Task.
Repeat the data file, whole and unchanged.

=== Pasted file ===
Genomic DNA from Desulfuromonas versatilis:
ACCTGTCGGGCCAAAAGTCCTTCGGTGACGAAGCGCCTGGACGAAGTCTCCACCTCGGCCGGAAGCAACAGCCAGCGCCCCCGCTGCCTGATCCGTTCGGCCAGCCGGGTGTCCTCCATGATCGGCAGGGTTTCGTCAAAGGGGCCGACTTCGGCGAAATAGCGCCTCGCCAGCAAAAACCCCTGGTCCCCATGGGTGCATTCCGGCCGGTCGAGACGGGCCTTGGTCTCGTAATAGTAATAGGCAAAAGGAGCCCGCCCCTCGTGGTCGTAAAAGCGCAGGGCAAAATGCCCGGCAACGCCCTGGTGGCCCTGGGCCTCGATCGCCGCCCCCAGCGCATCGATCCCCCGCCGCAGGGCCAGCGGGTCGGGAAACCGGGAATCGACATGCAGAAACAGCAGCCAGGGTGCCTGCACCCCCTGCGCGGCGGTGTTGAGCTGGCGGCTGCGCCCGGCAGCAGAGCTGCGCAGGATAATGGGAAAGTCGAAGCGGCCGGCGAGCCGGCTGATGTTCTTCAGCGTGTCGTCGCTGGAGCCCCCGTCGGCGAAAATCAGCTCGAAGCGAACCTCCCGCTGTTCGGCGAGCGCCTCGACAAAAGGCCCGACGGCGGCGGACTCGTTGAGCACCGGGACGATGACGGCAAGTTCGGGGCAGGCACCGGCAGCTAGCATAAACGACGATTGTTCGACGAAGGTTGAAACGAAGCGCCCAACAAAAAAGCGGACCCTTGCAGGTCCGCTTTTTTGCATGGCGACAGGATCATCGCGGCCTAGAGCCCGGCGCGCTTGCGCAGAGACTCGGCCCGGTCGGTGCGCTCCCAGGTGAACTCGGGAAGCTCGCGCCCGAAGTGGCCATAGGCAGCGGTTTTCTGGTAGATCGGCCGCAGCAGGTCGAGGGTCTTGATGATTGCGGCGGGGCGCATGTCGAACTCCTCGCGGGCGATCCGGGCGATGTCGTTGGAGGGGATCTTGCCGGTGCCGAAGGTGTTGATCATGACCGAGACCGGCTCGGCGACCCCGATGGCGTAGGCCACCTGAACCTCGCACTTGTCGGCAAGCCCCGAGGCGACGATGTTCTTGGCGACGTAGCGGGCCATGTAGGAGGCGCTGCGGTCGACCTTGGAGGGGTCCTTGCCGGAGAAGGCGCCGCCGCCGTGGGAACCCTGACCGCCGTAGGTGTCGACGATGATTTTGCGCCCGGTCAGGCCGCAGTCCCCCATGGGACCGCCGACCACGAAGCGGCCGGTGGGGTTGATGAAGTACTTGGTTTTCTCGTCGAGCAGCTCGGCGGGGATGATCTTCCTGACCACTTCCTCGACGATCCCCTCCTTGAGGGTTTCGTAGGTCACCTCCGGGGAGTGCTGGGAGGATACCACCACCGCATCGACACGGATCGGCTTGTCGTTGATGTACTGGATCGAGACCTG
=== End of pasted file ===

Genomic DNA from Desulfuromonas versatilis:
ACCTGTCGGGCCAAAAGTCCTTCGGTGACGAAGCGCCTGGACGAAGTCTCCACCTCGGCCGGAAGCAACAGCCAGCGCCCCCGCTGCCTGATCCGTTCGGCCAGCCGGGTGTCCTCCATGATCGGCAGGGTTTCGTCAAAGGGGCCGACTTCGGCGAAATAGCGCCTCGCCAGCAAAAACCCCTGGTCCCCATGGGTGCATTCCGGCCGGTCGAGACGGGCCTTGGTCTCGTAATAGTAATAGGCAAAAGGAGCCCGCCCCTCGTGGTCGTAAAAGCGCAGGGCAAAATGCCCGGCAACGCCCTGGTGGCCCTGGGCCTCGATCGCCGCCCCCAGCGCATCGATCCCCCGCCGCAGGGCCAGCGGGTCGGGAAACCGGGAATCGACATGCAGAAACAGCAGCCAGGGTGCCTGCACCCCCTGCGCGGCGGTGTTGAGCTGGCGGCTGCGCCCGGCAGCAGAGCTGCGCAGGATAATGGGAAAGTCGAAGCGGCCGGCGAGCCGGCTGATGTTCTTCAGCGTGTCGTCGCTGGAGCCCCCGTCGGCGAAAATCAGCTCGAAGCGAACCTCCCGCTGTTCGGCGAGCGCCTCGACAAAAGGCCCGACGGCGGCGGACTCGTTGAGCACCGGGACGATGACGGCAAGTTCGGGGCAGGCACCGGCAGCTAGCATAAACGACGATTGTTCGACGAAGGTTGAAACGAAGCGCCCAACAAAAAAGCGGACCCTTGCAGGTCCGCTTTTTTGCATGGCGACAGGATCATCGCGGCCTAGAGCCCGGCGCGCTTGCGCAGAGACTCGGCCCGGTCGGTGCGCTCCCAGGTGAACTCGGGAAGCTCGCGCCCGAAGTGGCCATAGGCAGCGGTTTTCTGGTAGATCGGCCGCAGCAGGTCGAGGGTCTTGATGATTGCGGCGGGGCGCATGTCGAACTCCTCGCGGGCGATCCGGGCGATGTCGTTGGAGGGGATCTTGCCGGTGCCGAAGGTGTTGATCATGACCGAGACCGGCTCGGCGACCCCGATGGCGTAGGCCACCTGAACCTCGCACTTGTCGGCAAGCCCCGAGGCGACGATGTTCTTGGCGACGTAGCGGGCCATGTAGGAGGCGCTGCGGTCGACCTTGGAGGGGTCCTTGCCGGAGAAGGCGCCGCCGCCGTGGGAACCCTGACCGCCGTAGGTGTCGACGATGATTTTGCGCCCGGTCAGGCCGCAGTCCCCCATGGGACCGCCGACCACGAAGCGGCCGGTGGGGTTGATGAAGTACTTGGTTTTCTCGTCGAGCAGCTCGGCGGGGATGATCTTCCTGACCACTTCCTCGACGATCCCCTCCTTGAGGGTTTCGTAGGTCACCTCCGGGGAGTGCTGGGAGGATACCACCACCGCATCGACACGGATCGGCTTGTCGTTGATGTACTGGATCGAGACCTG